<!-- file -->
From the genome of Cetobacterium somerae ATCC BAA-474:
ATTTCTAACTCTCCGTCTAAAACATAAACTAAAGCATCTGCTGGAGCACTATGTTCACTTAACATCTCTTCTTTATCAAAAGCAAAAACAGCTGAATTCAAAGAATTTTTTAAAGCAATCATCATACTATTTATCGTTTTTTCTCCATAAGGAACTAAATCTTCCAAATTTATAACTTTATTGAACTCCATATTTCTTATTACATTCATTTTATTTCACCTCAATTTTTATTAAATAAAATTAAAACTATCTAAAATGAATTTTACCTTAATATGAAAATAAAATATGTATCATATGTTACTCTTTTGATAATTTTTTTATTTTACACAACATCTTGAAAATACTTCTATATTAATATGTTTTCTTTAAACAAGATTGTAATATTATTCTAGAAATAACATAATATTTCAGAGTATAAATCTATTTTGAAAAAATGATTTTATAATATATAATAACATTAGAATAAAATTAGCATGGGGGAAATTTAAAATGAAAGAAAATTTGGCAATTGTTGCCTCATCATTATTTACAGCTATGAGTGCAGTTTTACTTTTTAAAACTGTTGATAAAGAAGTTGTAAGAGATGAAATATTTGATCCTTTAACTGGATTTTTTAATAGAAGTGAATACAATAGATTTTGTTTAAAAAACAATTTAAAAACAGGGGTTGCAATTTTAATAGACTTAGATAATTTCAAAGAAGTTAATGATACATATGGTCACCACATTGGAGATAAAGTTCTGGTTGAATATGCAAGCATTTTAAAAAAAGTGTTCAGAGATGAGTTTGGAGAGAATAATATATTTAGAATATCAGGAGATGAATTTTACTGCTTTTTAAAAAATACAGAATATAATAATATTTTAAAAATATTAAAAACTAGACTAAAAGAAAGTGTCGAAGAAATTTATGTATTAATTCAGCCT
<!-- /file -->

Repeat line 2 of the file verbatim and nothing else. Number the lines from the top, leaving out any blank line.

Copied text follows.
ATTTCTAACTCTCCGTCTAAAACATAAACTAAAGCATCTGCTGGAGCACTATGTTCACTTAACATCTCTTCTTTATCAAAAGCAAAAACAGCTGAATTCAAAGAATTTTTTAAAGCAATCATCATACTATTTATCGTTTTTTCTCCATAAGGAACTAAATCTTCCAAATTTATAACTTTATTGAACTCCATATTTCTTATTACATTCATTTTATTTCACCTCAATTTTTATTAAATAAAATTAAAACTATCTAAAATGAATTTTACCTTAATATGAAAATAAAATATGTATCATATGTTACTCTTTTGATAATTTTTTTATTTTACACAACATCTTGAAAATACTTCTATATTAATATGTTTTCTTTAAACAAGATTGTAATATTATTCTAGAAATAACATAATATTTCAGAGTATAAATCTATTTTGAAAAAATGATTTTATAATATATAATAACATTAGAATAAAATTAGCATGGGGGAAATTTAAAATGAAAGAAAATTTGGCAATTGTTGCCTCATCATTATTTACAGCTATGAGTGCAGTTTTACTTTTTAAAACTGTTGATAAAGAAGTTGTAAGAGATGAAATATTTGATCCTTTAACTGGATTTTTTAATAGAAGTGAATACAATAGATTTTGTTTAAAAAACAATTTAAAAACAGGGGTTGCAATTTTAATAGACTTAGATAATTTCAAAGAAGTTAATGATACATATGGTCACCACATTGGAGATAAAGTTCTGGTTGAATATGCAAGCATTTTAAAAAAAGTGTTCAGAGATGAGTTTGGAGAGAATAATATATTTAGAATATCAGGAGATGAATTTTACTGCTTTTTAAAAAATACAGAATATAATAATATTTTAAAAATATTAAAAACTAGACTAAAAGAAAGTGTCGAAGAAATTTATGTATTAATTCAGCCT